Nav: Home

'Lack of cleaning' in brain cells is central to Alzheimer's disease

February 14, 2019

Scientists around the world are still struggling to understand Alzheimer's better in order to be able to treat and potentially prevent the development of the debilitating disease in the future. No new medications have been approved during recent years.

In a new study in the scientific journal Nature Neuroscience, an international team of researchers from the University of Copenhagen, National Institutes of Health and the University of Oslo among others have come closer to a new way of attacking the disease. They target the efforts towards the cleaning process in the brain cells called mitophagy.

'When the cleaning system does not work properly, there will be an accumulation of defective mitochondria in the brain cells. And this may be really dangerous. At any rate, the poor cleaning system is markedly present in cells from both humans and animals with Alzheimer's. And when we improve the cleaning in live animals, their Alzheimer's symptoms almost disappear,' says Vilhelm Bohr, author of the study and affiliate professor at the Center for Healthy Aging and National Institutes of Health.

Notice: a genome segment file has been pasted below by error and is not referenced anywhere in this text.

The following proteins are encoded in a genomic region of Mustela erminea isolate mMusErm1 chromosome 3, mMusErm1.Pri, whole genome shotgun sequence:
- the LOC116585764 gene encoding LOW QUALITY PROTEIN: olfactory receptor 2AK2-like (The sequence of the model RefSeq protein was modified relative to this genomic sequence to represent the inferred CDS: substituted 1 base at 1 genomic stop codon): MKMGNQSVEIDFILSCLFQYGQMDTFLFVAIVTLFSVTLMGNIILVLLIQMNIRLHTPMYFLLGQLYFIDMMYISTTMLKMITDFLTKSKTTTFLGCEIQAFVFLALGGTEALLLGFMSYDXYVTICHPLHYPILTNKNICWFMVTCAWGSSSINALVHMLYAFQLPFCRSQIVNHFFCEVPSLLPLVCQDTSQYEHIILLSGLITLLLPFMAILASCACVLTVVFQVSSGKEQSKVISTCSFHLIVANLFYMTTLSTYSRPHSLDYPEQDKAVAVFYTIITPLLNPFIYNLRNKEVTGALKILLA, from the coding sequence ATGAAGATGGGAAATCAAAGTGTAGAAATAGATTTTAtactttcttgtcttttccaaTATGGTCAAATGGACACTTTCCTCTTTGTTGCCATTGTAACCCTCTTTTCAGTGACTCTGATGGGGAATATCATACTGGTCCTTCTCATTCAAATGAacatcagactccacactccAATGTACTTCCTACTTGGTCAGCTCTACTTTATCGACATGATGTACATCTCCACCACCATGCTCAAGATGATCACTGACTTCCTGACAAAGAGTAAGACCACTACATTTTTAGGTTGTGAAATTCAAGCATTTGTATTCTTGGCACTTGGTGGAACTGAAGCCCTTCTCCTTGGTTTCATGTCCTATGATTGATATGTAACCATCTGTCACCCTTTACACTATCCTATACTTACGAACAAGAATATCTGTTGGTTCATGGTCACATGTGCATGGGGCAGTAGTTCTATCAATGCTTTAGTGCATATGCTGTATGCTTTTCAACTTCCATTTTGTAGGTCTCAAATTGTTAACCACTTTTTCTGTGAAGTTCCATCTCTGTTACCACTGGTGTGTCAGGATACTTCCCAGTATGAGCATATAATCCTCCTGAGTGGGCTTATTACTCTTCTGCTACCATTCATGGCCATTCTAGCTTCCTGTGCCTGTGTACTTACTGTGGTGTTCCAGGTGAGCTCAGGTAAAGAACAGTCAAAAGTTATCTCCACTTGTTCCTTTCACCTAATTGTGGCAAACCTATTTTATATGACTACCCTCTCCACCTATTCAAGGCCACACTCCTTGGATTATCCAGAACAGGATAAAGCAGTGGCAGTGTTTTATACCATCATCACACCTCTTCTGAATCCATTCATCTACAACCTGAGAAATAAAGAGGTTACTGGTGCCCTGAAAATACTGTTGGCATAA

Defect Energy Factories

The researchers have looked more closely at the cleaning process in brain cells from deceased Alzheimer's patients, in Alzheimer's-induced stem cells and in live mice and roundworms with Alzheimer's. In addition, they have also tested active substances targeted at the cleaning process in the animal models.

'It significantly strengthens our results that the cleaning process seems to be important in both human cells and across different animal species. And then it is encouraging that in living animals we are able to improve the central Alzheimer's symptoms, memory and learning,' says Vilhelm Bohr.

The mitochondria lie inside the cell and can be seen as the cell's energy factories. Mitophagy breaks down defective mitochondria and reuses the proteins that they consist of. It is known from previous research that dysfunctional mitophagy is associated with poor function and survival of nerve cells, but so far, no connection with Alzheimer's has been shown.

Slowing Down the Accumulation

In both Alzheimer's and other states of dementia, there is an accumulation of the proteins tau and beta amyloid in the brain, leading to cell death. In the new animal models, the researchers show that when boosting the mitophagy, such accumulation will slow down.